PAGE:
Renewing my British passport overseas

It’s 14 months since I began the process of applying for my Irish citizenship, and it doesn’t look like it’s going to happen any time soon, what with the increase in other British people going for Irish citizenship. And so while I can’t get my Irish passport, I need to renew my British one.

If memory serves, the last time I had to renew my passport I had to apply through the British Embassy here in Dublin, which meant my passport was issued by the FCO (Foreign and Commonwealth Office).

This time around I’m able to use the online renewal service, and I’ve got to say, I’m actually quite impressed about how well it works!

Renewal Process

After answering a few screening questions to check if I was suitable for online renewal, I was then offered advice about my passport photo.

The photo can be one of the following:

  • A photo taken in a photo booth that gives a special code that can be shared with the passport authorities to retrieve the digital image
  • A photo taken by another passport photo establishment such as a pharmacy where they can give me the electronic image to upload
  • A photo you take myself – or rather by someone else – as long as it conforms to the photo rules

The fact that I was able to take my own photo was great as it saved me a few quid. I got my wife to take a photo of me against the kitchen wall using my mobile phone and it was perfectly fine.

I then answered a set of questions about me and my previous passport, upload the photo, and that was it. The whole thing took less than 5 minutes!

As soon as my application was in they sent me an email with a postal address (mine was in Belfast) to post the old passport.

Frequent Updates

I love the fact that the process sends out frequent updates on what’s happening, by email, SMS, or both.

I got a notification when they received my old passport in the post, another when my application was approved, another when it was printed, and another when it was dispatched.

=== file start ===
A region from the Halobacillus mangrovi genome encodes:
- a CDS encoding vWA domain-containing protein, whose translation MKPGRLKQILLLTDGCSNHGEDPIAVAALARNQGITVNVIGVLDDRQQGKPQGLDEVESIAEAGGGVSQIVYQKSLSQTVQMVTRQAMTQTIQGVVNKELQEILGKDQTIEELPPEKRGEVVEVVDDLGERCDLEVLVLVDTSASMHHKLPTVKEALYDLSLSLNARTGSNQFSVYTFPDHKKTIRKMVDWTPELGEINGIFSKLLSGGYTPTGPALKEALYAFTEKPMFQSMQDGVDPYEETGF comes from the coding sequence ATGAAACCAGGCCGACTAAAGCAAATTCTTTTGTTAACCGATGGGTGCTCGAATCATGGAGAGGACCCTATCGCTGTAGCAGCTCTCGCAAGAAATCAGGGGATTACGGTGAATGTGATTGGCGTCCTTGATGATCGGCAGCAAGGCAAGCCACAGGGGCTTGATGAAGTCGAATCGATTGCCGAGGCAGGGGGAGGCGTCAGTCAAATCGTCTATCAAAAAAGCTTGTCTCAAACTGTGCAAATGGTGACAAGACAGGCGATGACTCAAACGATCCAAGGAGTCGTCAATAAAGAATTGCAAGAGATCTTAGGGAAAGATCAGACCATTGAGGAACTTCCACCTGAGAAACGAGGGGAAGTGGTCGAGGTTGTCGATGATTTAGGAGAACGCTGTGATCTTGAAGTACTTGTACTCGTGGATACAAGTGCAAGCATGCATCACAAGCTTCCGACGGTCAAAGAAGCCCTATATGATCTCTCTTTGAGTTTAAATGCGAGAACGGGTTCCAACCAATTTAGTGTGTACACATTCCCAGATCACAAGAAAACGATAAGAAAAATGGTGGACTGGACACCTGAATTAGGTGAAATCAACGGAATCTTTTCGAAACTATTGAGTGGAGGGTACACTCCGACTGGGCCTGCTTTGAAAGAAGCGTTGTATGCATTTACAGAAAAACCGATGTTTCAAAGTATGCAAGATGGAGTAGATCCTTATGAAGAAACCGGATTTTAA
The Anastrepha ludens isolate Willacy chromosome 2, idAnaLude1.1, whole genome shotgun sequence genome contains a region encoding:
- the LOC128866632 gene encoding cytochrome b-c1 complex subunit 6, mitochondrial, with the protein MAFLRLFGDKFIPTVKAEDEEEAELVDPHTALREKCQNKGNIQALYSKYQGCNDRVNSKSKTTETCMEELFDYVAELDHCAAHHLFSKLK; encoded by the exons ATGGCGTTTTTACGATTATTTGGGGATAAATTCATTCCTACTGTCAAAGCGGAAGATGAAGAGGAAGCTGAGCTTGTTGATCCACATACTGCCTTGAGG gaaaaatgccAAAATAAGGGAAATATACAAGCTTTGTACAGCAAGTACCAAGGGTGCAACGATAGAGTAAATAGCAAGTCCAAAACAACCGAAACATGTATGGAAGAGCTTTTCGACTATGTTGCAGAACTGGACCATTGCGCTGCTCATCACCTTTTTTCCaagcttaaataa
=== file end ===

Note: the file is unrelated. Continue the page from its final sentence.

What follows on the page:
And from the time they received my passport in Belfast to when it was dispatched was just 2 days. So the only long waits for me were the postage of passports back and forth.

Mine was delivered by DHL, and they seem to have the restriction that they only deliver to the home address stated in the application, and there does need to be someone in to sign for it – but that seems like good security.


I wasn’t at home to receive the passports in person (they send back the old passport and new one in different packages), but I was able to get them redirected to a DHL office that’s only a 15 minute walk from my office.

So here’s my old and new passports together. You can see I got one of the amended design which omit the words “European Union” from the top.

Waiting one year for my citizenship

It’s now exactly 12 months to the day since I applied for Irish citizenship through naturalisation. And I’m still waiting…

The INIS website says that “it takes 6 months for a straightforward application” and I would have thought that mine was fairly non-contentious. I’ve lived in Ireland for nearly 12 years now, am married to an Irish person, and I’ve never been in trouble with the law.

Someone on the Immigration Boards suggested that all applications are being delayed because of Brexit, which I suppose could be true. There are around 100,000 British citizens living in Ireland, and I’m sure a fair number of them might want to secure their future living here – in addition to the approximate 12,000 people a year that apply for nationalisation.